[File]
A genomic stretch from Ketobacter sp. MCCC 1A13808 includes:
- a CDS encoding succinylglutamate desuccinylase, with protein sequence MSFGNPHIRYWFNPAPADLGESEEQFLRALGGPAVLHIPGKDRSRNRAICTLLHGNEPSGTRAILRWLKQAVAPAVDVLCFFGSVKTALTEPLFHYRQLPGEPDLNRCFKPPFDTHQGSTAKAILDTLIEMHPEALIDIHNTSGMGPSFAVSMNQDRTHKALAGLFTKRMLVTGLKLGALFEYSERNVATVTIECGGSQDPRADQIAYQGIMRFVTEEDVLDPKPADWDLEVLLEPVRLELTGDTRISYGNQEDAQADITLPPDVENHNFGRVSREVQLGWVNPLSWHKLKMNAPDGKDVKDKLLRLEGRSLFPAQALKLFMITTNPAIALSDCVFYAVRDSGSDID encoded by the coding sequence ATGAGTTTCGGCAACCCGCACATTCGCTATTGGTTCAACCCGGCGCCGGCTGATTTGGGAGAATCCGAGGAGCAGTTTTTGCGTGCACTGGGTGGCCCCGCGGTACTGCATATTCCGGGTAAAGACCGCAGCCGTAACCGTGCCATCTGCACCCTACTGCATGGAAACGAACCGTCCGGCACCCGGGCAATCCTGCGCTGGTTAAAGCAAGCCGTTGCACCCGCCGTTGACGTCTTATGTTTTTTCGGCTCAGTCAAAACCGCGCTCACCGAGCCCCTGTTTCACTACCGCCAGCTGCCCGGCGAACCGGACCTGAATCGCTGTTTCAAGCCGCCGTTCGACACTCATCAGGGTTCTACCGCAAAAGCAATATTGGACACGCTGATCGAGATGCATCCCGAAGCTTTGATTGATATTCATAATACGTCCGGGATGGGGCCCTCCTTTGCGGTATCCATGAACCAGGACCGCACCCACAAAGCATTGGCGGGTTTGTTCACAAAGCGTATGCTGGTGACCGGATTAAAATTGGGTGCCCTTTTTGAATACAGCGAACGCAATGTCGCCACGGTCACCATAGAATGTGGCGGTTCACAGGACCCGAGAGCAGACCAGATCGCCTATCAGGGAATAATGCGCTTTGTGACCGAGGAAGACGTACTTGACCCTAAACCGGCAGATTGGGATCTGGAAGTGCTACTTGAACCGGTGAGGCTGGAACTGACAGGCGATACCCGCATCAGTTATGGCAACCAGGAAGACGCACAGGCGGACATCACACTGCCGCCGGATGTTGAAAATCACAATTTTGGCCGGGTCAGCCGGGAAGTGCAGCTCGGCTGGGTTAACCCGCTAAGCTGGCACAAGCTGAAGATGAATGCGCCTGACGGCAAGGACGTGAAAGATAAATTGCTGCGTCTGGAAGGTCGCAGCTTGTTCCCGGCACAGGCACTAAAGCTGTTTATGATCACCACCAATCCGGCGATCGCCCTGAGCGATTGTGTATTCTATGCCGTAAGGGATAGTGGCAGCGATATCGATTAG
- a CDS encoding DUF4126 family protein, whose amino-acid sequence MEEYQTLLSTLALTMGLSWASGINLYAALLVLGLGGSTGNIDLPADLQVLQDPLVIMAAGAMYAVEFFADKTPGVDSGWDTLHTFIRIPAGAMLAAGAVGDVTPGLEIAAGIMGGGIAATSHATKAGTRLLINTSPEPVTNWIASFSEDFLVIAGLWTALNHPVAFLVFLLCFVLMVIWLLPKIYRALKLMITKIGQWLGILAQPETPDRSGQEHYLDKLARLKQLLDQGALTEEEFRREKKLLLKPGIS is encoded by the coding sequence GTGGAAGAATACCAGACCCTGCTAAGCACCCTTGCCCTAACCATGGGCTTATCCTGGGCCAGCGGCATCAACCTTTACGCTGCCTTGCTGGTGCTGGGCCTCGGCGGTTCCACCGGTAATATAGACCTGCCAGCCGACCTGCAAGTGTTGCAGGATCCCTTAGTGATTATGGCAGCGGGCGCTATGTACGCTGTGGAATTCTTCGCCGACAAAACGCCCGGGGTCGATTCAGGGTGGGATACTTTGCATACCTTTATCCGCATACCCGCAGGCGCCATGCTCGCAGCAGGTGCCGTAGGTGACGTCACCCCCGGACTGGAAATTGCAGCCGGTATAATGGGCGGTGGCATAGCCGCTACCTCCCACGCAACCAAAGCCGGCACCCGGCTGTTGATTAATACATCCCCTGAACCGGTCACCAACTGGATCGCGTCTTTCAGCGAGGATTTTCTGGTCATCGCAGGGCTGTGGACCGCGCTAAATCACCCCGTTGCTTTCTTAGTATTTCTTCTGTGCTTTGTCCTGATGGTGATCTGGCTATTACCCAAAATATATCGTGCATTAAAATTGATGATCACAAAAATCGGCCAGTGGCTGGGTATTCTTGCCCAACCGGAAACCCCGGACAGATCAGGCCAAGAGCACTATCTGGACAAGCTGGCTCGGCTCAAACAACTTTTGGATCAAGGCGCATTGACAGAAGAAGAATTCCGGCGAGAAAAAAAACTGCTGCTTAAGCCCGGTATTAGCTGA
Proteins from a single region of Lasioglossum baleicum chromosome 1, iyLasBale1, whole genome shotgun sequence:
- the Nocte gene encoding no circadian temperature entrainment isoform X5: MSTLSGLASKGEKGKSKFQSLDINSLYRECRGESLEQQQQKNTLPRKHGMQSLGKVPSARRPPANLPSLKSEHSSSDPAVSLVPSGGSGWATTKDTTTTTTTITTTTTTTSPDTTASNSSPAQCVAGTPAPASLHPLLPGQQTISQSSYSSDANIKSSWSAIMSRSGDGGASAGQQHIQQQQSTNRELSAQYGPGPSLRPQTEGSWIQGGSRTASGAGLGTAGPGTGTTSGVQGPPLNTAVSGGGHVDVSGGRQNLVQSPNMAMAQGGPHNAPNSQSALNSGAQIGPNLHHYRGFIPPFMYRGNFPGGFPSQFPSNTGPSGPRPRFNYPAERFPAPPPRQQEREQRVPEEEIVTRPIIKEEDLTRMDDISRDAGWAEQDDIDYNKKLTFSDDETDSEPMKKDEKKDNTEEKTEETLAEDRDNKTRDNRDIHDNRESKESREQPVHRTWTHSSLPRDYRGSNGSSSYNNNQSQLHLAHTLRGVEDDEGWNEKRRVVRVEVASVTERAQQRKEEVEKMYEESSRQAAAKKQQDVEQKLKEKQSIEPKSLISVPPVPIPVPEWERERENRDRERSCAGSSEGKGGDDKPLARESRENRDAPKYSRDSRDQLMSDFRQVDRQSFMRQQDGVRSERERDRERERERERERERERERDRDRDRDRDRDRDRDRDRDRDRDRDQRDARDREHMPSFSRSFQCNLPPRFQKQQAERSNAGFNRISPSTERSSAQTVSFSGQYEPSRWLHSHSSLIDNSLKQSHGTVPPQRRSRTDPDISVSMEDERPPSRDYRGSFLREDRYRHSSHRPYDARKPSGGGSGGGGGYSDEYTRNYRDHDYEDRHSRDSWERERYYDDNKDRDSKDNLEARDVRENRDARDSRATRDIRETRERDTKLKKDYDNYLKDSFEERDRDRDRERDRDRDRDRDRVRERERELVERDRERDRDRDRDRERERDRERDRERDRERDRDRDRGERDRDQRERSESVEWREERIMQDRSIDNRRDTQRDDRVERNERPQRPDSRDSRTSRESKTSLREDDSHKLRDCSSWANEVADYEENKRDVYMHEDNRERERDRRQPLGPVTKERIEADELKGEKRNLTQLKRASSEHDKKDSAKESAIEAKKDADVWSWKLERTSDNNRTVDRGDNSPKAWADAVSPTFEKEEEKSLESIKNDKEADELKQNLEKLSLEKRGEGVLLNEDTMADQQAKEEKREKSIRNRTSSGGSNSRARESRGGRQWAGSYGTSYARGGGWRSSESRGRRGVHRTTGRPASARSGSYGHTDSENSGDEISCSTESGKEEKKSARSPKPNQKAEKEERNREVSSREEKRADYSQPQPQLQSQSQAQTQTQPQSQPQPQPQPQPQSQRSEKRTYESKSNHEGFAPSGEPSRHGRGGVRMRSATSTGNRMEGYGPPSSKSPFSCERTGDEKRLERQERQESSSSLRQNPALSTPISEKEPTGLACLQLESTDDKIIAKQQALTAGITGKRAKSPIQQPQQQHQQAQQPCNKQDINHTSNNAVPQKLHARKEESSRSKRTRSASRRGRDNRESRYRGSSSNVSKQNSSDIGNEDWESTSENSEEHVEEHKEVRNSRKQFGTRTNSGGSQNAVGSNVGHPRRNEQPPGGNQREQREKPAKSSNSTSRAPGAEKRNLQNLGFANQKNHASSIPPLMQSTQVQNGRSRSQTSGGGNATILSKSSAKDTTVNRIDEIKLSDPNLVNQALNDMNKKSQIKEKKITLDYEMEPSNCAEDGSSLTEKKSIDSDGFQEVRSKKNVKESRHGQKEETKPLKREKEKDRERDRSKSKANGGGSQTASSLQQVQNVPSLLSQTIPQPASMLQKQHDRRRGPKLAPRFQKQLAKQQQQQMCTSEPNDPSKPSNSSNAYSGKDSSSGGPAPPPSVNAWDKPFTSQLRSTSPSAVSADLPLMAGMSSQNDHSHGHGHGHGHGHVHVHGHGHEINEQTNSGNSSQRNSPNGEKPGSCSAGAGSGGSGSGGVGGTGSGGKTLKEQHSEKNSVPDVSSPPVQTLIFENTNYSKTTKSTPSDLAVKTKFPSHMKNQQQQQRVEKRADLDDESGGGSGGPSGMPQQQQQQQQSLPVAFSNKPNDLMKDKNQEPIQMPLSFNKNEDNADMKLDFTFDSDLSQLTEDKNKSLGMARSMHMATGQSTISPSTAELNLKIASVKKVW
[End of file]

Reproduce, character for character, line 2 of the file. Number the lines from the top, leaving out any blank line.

- a CDS encoding succinylglutamate desuccinylase, with protein sequence MSFGNPHIRYWFNPAPADLGESEEQFLRALGGPAVLHIPGKDRSRNRAICTLLHGNEPSGTRAILRWLKQAVAPAVDVLCFFGSVKTALTEPLFHYRQLPGEPDLNRCFKPPFDTHQGSTAKAILDTLIEMHPEALIDIHNTSGMGPSFAVSMNQDRTHKALAGLFTKRMLVTGLKLGALFEYSERNVATVTIECGGSQDPRADQIAYQGIMRFVTEEDVLDPKPADWDLEVLLEPVRLELTGDTRISYGNQEDAQADITLPPDVENHNFGRVSREVQLGWVNPLSWHKLKMNAPDGKDVKDKLLRLEGRSLFPAQALKLFMITTNPAIALSDCVFYAVRDSGSDID encoded by the coding sequence ATGAGTTTCGGCAACCCGCACATTCGCTATTGGTTCAACCCGGCGCCGGCTGATTTGGGAGAATCCGAGGAGCAGTTTTTGCGTGCACTGGGTGGCCCCGCGGTACTGCATATTCCGGGTAAAGACCGCAGCCGTAACCGTGCCATCTGCACCCTACTGCATGGAAACGAACCGTCCGGCACCCGGGCAATCCTGCGCTGGTTAAAGCAAGCCGTTGCACCCGCCGTTGACGTCTTATGTTTTTTCGGCTCAGTCAAAACCGCGCTCACCGAGCCCCTGTTTCACTACCGCCAGCTGCCCGGCGAACCGGACCTGAATCGCTGTTTCAAGCCGCCGTTCGACACTCATCAGGGTTCTACCGCAAAAGCAATATTGGACACGCTGATCGAGATGCATCCCGAAGCTTTGATTGATATTCATAATACGTCCGGGATGGGGCCCTCCTTTGCGGTATCCATGAACCAGGACCGCACCCACAAAGCATTGGCGGGTTTGTTCACAAAGCGTATGCTGGTGACCGGATTAAAATTGGGTGCCCTTTTTGAATACAGCGAACGCAATGTCGCCACGGTCACCATAGAATGTGGCGGTTCACAGGACCCGAGAGCAGACCAGATCGCCTATCAGGGAATAATGCGCTTTGTGACCGAGGAAGACGTACTTGACCCTAAACCGGCAGATTGGGATCTGGAAGTGCTACTTGAACCGGTGAGGCTGGAACTGACAGGCGATACCCGCATCAGTTATGGCAACCAGGAAGACGCACAGGCGGACATCACACTGCCGCCGGATGTTGAAAATCACAATTTTGGCCGGGTCAGCCGGGAAGTGCAGCTCGGCTGGGTTAACCCGCTAAGCTGGCACAAGCTGAAGATGAATGCGCCTGACGGCAAGGACGTGAAAGATAAATTGCTGCGTCTGGAAGGTCGCAGCTTGTTCCCGGCACAGGCACTAAAGCTGTTTATGATCACCACCAATCCGGCGATCGCCCTGAGCGATTGTGTATTCTATGCCGTAAGGGATAGTGGCAGCGATATCGATTAG